Monday, 2 March 2015
Operation save dave: David Cameron prepares to cling onto power, even if he wins less seats than Labour
David Cameron reportedly is preparing to stay on as prime minister-even if he wins less seats than Labour, according to a report in the Sunday Times.
Cameron and George Osborne have reportedly been discussing tactics for May 8th with senior conservative whips and MPs in the shadow cabinet. It is thought that one of the options on the table, looked upon most favourably by both the PM and Chancellor, is Cameron trying to cling onto power in a minority government, even if Labour win more seats.
The Sunday Times report says: " George Osborne held a dinner with Conservative whips on Monday night to discuss tactics for the days after the vote on May 7.
Two senior MPs revealed that Tory high command is preparing to argue that Cameron has won a “moral victory” if he secures more votes than Ed Miliband — even if he has fewer seats.
In the event of a fragile Labour-led coalition taking power, they would argue that there could be a second general election within months and it would be better to stick with Cameron than hold a bloody leadership contest.
Ministers close to Downing Street say even if Cameron wins the most seats, he is drawing up plans to run a minority government rather than seek another coalition.
Senior figures believe he could keep his MPs onside because going it alone would free up 23 ministerial posts held by Liberal Democrats.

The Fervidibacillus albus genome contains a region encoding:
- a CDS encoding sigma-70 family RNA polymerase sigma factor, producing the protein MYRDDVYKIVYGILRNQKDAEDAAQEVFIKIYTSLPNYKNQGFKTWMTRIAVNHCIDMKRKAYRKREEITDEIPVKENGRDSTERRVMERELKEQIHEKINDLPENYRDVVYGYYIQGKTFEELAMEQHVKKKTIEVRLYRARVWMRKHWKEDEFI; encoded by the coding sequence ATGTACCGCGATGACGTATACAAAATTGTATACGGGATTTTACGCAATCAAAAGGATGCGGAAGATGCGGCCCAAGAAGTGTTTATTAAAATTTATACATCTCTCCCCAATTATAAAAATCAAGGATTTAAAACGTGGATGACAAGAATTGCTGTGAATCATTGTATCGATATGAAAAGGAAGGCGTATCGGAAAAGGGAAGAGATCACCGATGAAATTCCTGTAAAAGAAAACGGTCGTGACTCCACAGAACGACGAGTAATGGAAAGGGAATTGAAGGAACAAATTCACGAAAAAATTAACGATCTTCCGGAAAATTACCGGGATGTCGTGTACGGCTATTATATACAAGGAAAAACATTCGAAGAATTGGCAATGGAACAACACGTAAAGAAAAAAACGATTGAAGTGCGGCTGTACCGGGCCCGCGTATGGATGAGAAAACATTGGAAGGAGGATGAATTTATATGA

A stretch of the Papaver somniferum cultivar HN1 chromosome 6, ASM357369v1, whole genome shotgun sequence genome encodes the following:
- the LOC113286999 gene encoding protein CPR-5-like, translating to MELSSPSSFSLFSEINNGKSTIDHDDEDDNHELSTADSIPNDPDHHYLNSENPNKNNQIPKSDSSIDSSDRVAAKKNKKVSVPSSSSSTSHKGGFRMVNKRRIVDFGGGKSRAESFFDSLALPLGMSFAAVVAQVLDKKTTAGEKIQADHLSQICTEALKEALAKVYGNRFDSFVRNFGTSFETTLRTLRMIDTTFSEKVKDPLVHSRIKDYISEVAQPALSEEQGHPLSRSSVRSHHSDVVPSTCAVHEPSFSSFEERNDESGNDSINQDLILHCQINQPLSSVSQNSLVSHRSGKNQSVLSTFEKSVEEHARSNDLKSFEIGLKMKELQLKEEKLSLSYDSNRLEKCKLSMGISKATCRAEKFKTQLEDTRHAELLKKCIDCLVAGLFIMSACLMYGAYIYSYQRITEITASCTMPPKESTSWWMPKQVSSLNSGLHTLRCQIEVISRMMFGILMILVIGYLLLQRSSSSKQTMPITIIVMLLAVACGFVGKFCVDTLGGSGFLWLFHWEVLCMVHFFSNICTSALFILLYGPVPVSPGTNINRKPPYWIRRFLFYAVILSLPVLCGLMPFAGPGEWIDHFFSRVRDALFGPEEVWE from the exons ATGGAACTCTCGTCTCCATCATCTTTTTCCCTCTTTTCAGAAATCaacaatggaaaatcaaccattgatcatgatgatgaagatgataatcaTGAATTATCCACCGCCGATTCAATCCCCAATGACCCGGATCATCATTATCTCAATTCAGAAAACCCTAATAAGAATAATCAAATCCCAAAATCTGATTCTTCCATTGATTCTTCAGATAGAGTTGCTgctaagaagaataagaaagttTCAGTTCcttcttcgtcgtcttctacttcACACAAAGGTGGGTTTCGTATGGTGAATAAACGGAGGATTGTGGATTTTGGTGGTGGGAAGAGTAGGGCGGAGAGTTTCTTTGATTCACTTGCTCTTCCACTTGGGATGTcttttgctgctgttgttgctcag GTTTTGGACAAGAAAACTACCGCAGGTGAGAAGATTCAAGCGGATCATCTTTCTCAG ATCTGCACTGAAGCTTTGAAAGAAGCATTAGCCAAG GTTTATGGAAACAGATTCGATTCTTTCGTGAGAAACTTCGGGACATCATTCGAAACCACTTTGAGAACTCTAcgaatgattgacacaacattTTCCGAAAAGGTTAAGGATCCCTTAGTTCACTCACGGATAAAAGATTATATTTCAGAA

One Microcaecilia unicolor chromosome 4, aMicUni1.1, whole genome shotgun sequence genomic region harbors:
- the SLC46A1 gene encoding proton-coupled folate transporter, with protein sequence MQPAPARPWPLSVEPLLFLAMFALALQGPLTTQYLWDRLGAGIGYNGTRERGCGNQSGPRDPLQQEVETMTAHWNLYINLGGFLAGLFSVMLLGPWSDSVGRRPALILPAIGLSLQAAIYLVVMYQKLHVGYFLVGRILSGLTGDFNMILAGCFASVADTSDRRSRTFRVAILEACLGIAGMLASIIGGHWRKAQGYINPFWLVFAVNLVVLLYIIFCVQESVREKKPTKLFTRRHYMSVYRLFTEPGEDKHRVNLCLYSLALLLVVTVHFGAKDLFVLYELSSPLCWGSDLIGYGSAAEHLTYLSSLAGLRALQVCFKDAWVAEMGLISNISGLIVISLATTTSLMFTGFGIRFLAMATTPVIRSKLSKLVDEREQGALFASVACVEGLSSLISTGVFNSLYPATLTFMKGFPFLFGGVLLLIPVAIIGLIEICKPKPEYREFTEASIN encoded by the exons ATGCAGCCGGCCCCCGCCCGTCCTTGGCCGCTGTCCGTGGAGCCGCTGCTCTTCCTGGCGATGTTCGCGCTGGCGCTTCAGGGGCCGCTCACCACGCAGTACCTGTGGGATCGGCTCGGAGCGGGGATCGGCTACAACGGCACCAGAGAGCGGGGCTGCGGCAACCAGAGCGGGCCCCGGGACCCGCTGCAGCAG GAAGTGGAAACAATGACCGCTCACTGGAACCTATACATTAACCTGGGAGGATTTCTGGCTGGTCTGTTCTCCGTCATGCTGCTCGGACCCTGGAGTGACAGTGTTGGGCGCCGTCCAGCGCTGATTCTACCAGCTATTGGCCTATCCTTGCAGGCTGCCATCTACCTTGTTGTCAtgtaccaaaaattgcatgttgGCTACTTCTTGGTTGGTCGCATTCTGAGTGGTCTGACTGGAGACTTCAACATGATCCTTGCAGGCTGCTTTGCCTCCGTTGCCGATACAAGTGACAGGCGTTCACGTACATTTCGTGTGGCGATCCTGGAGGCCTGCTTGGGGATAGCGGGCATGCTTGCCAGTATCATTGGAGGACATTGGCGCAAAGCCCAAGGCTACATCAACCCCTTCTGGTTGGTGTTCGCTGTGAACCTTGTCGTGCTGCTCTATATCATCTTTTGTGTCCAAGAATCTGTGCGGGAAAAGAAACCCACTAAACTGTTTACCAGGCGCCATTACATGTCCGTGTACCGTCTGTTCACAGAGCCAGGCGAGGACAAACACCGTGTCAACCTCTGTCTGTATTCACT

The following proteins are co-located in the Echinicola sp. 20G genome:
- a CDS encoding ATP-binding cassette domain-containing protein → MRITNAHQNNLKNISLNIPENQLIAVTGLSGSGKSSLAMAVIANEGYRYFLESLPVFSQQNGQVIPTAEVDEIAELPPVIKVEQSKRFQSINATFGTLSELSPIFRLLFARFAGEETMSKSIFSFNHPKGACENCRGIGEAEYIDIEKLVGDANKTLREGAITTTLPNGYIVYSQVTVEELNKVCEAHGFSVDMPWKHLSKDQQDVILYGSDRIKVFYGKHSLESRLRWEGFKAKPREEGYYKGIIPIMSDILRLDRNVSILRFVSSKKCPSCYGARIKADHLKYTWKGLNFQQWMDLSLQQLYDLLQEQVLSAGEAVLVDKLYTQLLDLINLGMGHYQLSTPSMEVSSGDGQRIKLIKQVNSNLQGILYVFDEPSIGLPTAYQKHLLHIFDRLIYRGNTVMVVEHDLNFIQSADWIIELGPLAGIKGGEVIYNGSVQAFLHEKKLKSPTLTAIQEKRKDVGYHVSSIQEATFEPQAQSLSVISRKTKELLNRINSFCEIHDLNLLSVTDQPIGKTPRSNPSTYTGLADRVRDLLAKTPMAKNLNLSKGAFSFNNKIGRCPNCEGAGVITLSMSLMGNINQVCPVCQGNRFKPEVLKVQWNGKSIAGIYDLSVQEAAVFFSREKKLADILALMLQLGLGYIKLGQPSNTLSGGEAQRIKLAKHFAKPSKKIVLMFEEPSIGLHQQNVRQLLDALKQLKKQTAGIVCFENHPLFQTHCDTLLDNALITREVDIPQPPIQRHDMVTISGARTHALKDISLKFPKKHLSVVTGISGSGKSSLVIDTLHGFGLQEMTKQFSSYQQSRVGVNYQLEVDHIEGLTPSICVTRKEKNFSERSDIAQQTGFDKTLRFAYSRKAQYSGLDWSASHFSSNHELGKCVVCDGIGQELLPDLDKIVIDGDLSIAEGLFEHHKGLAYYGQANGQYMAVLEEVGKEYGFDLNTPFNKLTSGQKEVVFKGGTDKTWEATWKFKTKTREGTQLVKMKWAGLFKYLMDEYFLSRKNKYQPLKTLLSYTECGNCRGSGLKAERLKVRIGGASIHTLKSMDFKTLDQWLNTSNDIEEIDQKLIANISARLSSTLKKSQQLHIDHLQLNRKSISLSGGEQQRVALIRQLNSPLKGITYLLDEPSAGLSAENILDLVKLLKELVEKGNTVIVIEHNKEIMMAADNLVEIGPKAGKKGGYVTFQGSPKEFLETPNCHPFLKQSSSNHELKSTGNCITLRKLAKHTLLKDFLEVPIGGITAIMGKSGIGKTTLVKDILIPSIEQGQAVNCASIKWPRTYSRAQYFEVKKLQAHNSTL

One minister close to Cameron said: “If there is an opportunity to govern without going into coalition, we would seize it.”
In other words, David Cameron will try to remain prime minister if he wins less seats than Labour. He is also repprtedly determined not to form a coalition with anybody after the next election.
My view is that this is a move that is unlikely to succeed. Gordon Brown attempted to do the same and only lasted for a week after the last election. The prime minister has a constitutional right to try to hang on if no-one is able to form a majority government, but it is highly likely that the opposition would come to some sort of agreement, whether confidence or supply or a full coalition, that would ensure that Cameron could not remain PM. Cameron would almost certainly also have to resign as Tory leader, and the Tories have a ruthless history of dealing with washout leaders, as Thatcher and IDS knew.